Sunday, May 19, 2013

Soondubu Jjigae with Spot Shrimp

Jjigae is Korean for hot pot or stew. Soondubu means silken tofu. This is Korean comfort food at its best, even more than the Bibimbap of an earlier post.

The key is finding quality Korean pepper flakes. I also like to goose mine with an added jolt of pepper paste, gochujang. Look for both at a Korean market such as H Mart, along with the extra soft and silky tofu that comes in a tube-shaped package. For the stock you can make your own with onion, kombu, and dried anchovies, or take a short cut with a store-bought variety (I like the heartiness of beef stock, with a splash of fish sauce added at the end).

Spot shrimp, cooked whole in the shell, add good flavor to the broth. As I mentioned in my previous post about shrimping in Puget Sound, the heads make a killer stock—while the tails are one of the true culinary delights of the Pacific Northwest. It's a rare case of: heads, you win; tails, you win, too!

5-6 fresh spot shrimp (or other large shrimp in shell)
1 10-12 ounce package of extra-silken tofu (soondubu)
1/4 lb pork or steak, sliced thinly across the grain
5 shiitake mushroom caps, sliced into strips (if using dried shiitake, reconstitute in warm water for 20 minutes first)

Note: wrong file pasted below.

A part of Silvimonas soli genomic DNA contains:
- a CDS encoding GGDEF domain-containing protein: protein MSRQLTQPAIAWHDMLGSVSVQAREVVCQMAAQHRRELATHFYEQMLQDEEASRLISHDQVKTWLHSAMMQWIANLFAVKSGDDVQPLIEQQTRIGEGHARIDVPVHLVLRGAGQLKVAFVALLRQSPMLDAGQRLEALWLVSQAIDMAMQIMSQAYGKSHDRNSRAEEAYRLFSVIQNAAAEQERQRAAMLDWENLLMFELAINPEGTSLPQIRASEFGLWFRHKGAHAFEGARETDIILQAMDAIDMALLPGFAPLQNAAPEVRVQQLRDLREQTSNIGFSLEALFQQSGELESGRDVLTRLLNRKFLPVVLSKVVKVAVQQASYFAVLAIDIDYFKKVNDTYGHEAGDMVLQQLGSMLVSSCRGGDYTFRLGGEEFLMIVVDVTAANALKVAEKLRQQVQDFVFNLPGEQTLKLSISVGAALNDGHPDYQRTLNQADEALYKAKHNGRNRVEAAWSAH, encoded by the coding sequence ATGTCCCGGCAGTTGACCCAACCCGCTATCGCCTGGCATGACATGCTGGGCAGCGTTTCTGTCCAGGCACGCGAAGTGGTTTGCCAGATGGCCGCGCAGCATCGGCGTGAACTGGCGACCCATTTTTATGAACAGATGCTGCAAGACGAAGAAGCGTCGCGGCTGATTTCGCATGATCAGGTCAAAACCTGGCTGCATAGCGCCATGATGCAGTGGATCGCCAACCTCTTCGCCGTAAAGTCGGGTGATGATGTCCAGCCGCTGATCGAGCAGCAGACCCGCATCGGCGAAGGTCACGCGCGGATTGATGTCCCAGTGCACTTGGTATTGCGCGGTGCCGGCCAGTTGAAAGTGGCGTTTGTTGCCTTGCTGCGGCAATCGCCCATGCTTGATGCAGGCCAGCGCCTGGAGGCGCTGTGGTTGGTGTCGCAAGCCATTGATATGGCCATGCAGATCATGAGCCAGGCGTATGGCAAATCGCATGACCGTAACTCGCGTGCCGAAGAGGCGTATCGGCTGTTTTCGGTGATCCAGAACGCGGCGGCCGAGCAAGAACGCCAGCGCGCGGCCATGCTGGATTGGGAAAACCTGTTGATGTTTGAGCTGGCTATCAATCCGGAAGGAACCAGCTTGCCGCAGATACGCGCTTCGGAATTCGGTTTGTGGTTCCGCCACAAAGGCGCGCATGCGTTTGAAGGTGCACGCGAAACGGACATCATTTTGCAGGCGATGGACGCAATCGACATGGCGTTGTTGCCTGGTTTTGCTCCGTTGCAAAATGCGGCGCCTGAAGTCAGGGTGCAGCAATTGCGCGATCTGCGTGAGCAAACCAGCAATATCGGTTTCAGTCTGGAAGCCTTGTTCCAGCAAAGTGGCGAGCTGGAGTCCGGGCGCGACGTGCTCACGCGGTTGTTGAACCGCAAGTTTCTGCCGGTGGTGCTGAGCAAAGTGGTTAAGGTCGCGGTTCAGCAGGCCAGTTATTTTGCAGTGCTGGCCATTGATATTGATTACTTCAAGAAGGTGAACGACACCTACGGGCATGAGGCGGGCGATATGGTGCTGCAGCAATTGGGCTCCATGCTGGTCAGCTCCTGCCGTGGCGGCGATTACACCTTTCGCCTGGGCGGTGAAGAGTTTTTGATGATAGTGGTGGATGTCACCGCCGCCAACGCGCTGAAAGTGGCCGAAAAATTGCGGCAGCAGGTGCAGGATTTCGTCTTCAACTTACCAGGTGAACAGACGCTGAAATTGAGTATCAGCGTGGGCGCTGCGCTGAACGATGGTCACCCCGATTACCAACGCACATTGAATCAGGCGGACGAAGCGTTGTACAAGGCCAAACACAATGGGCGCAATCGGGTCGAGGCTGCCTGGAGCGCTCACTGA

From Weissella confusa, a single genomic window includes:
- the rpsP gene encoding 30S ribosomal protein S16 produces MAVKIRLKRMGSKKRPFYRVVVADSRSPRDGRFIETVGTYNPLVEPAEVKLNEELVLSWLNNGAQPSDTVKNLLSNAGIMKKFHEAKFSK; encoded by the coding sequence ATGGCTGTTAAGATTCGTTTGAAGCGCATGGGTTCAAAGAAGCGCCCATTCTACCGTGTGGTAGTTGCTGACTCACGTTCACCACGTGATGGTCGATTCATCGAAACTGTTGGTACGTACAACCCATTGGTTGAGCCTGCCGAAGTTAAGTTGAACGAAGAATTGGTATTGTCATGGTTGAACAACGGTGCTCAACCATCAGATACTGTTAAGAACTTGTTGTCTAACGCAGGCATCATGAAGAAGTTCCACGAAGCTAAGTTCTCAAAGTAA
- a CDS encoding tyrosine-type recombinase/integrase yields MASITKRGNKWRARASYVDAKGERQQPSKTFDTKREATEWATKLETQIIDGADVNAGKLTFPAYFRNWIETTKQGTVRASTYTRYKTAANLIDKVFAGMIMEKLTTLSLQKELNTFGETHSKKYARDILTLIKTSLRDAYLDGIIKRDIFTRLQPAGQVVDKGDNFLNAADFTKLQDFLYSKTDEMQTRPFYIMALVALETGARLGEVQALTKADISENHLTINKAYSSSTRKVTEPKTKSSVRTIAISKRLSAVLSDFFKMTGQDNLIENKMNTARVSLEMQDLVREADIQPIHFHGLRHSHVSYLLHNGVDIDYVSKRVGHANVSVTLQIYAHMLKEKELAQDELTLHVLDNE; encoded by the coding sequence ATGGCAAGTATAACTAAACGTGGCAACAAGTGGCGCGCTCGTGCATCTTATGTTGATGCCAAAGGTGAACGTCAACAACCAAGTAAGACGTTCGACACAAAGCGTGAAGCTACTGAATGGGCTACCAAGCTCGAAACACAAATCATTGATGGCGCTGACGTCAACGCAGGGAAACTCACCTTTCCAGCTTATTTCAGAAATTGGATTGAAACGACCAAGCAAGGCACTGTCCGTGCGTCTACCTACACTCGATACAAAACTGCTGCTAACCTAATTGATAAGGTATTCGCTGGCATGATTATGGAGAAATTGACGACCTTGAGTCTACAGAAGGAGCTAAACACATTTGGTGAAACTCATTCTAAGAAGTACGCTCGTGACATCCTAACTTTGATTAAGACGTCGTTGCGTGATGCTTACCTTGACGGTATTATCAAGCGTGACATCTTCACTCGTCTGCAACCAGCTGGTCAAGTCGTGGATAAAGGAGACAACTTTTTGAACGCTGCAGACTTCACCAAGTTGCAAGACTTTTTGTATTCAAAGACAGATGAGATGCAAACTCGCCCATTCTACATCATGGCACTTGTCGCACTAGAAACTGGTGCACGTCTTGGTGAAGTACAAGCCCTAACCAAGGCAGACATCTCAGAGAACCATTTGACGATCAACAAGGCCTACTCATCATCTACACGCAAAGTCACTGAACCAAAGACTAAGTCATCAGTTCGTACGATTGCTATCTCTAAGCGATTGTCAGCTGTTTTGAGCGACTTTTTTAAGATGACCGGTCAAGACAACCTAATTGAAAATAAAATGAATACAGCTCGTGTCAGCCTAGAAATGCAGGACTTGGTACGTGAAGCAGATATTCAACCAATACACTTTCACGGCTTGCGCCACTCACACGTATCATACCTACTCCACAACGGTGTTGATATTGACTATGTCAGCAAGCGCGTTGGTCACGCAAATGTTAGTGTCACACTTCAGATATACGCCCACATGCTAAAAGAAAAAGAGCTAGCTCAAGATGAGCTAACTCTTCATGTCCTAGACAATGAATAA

1 large handful chopped vegetables (bok choy, napa cabbage, etc.)
2 tablespoons vegetable oil
3 cloves garlic, minced
2-3 tbsp Korean coarse hot pepper flakes (gochugaru), or to taste
1 tbsp Korean pepper paste (gochujang), or to taste (optional)
1 cup meat, vegetable, or fish stock
1 handful other seafood (optional): clams, mussels, squid
2 tbsp fish sauce
1 tbsp soy sauce
3 green onions, 2 cut into 3-inch sections and 1 thinly sliced for garnish
2 eggs
2 tsp sesame oil, plus more for serving

Note: Many of the ingredients above can be found in any Asian supermarket in the U.S., though a Korean market is best if you have one nearby. I use H Mart, where I bought my clay pots, gochugaru, gochujang, and soondubu, among other things. Clay vessels are traditional for Korean hot pot; they can be used on the stove top and then as serving dishes, and they keep the food hot! Also, you'll benefit from searching out Korean-made coarse hot pepper flakes (gochugaru), made from sun-dried peppers, which will be more colorful and have a greater depth of flavor.

1. Combine garlic and sesame oil in small bowl (and pepper paste, if using).

2. Heat cooking oil in clay pot or other soup pot over medium heat. Add sliced beef or pork and sauté until edges begin to brown but meat is still rare. Remove to bowl and set aside.

3. Saute shiitake mushrooms a few minutes until starting to brown and then remove to bowl.

4. Add vegetables, green onions, and mixture of garlic and sesame oil to pot and stir until fragrant, 30 seconds.

5. Sprinkle pepper flakes (gochugaru) and stir another minute, careful not to burn.

6. Pour in stock. Bring to boil.

7. Spoon in tofu, then add seafood, including shrimp. Boil together another few minutes.

8. Remove from heat and season with fish sauce, soy sauce, and salt, if necessary. Crack eggs into pot and stir.

9. Ladle into bowls. Garnish with sliced green onion and sesame oil to taste.

Serves 2, with rice

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